Mourning a Monarch

The Queen celebrated her Platinum Jubilee earlier this year (Photo: Pixabay)

The death of Queen Elizabeth II has sent shock waves across the country and around the world.

The death of someone is never nice, and I for one feel the personal gloating at her passing is several steps too far, for I’ve got nothing against her as a person but rather what she stands for.

The Royal Family is a symbol of oppression, a regime which oversaw so much suffering around the world.

Although much of this happened under the watch of previous Royals, their ‘pomp and circumstance’ is woefully archaic in the modern age and serve to remind us why, rightly, Britain is despised by so many around the world.

This is countered by many people who adore the Royal Family and what it represents, but that’s something I personally can’t fathom or comment on.

The wealth of the Royal Family, at a time of economic crisis where millions of people will be forced to choose between heating their homes and feeding themselves and their families, is unsettling.

Ordinary, working class people face the prospect of a Dickenzian-style winter which will follow what is sure to be an example of wealth and grandeur of a funeral.

The send off for another extremely wealthy monarch who hasn’t had to worry about personal finances will be of little concern to people struggling to make ends meet during one of the toughest financial periods in recent history.

There has been a lot of talk about how the Royal Family needs to get with the times, but in reality the rigid and stifling protocol of the monarchy just doesn’t belong in 2022.

This for me is primarily through the insane amounts of wealth and authority which has been given to people purely for who they are and the family they happened to be born into.

The power of the monarchy has diminished over the years, with the brunt of the everyday running of the country in the hands of MP’s, who are themselves rightly criticised for their leadership.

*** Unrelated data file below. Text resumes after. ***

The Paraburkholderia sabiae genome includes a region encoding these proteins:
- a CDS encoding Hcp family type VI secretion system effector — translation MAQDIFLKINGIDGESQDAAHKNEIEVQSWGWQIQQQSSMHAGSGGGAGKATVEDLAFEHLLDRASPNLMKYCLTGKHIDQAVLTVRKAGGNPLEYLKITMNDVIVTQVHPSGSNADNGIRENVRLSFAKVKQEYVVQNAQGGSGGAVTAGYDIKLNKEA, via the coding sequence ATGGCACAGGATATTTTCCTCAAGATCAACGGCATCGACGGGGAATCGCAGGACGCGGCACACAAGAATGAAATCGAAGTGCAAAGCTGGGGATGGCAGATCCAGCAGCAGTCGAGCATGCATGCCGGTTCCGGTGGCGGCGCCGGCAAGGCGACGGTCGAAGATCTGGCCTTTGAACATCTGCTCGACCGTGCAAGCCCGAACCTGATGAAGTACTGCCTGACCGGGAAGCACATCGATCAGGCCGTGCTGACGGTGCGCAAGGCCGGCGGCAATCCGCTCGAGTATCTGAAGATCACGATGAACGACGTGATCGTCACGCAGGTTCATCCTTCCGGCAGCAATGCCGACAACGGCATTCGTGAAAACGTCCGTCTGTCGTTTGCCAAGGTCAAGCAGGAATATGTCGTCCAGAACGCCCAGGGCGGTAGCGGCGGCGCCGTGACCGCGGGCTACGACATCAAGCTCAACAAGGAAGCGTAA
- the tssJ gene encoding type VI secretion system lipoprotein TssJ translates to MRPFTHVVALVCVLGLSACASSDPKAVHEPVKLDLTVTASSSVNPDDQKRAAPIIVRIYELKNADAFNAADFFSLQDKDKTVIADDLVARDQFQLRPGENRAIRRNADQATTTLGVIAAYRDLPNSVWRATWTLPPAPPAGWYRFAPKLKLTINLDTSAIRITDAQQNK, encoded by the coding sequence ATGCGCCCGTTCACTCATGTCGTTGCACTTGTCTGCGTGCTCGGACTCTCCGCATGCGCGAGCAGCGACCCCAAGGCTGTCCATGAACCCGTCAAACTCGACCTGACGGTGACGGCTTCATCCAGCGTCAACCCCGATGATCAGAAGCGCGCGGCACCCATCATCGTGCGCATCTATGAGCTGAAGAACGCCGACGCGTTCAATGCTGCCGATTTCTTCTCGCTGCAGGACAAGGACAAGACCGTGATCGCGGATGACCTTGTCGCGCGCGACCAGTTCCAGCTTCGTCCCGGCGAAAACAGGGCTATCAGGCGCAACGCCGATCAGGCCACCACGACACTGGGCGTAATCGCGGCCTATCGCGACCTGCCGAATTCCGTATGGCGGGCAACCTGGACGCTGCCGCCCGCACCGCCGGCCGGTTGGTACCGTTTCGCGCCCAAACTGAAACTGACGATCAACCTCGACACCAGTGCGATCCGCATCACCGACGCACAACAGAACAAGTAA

However, they are seen as a status symbol both in this country and around the world and an example of how one family had have a god given right to hold power and wealth without earning it.

The new monarch has also added fuel to the fire in Wales of why the need for a Prince of Wales.

Those in Wales who oppose the monarchy do not believe Wales needs a prince, and a petition was set up to end the title.

The argument for this is strong — Wales has not had a native Prince of Wales since Llywelyn the Last, who was killed by English soldiers in 1282 and had his head paraded through London.

The anti-royalist sentiment is clearly strong in most corners of the UK, but of course there is still a lot of support for the royals which is of course fine — after all we are supposed to be a nation built on free speech.

From a personal perspective, the points mentioned here surmount to good enough reason to ask questions about the monarchy and what it should become in 2022 onwards.

We will soon see what kind of King Charles will be, and as he has been waiting in the wings for many years it may be sooner than we think that we see the direction he wants to take the monarchy in.

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Patrick Hollis

Patrick Hollis

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I am a journalist with an honours degree from Coventry University. I’m a published author and journalist with several years experience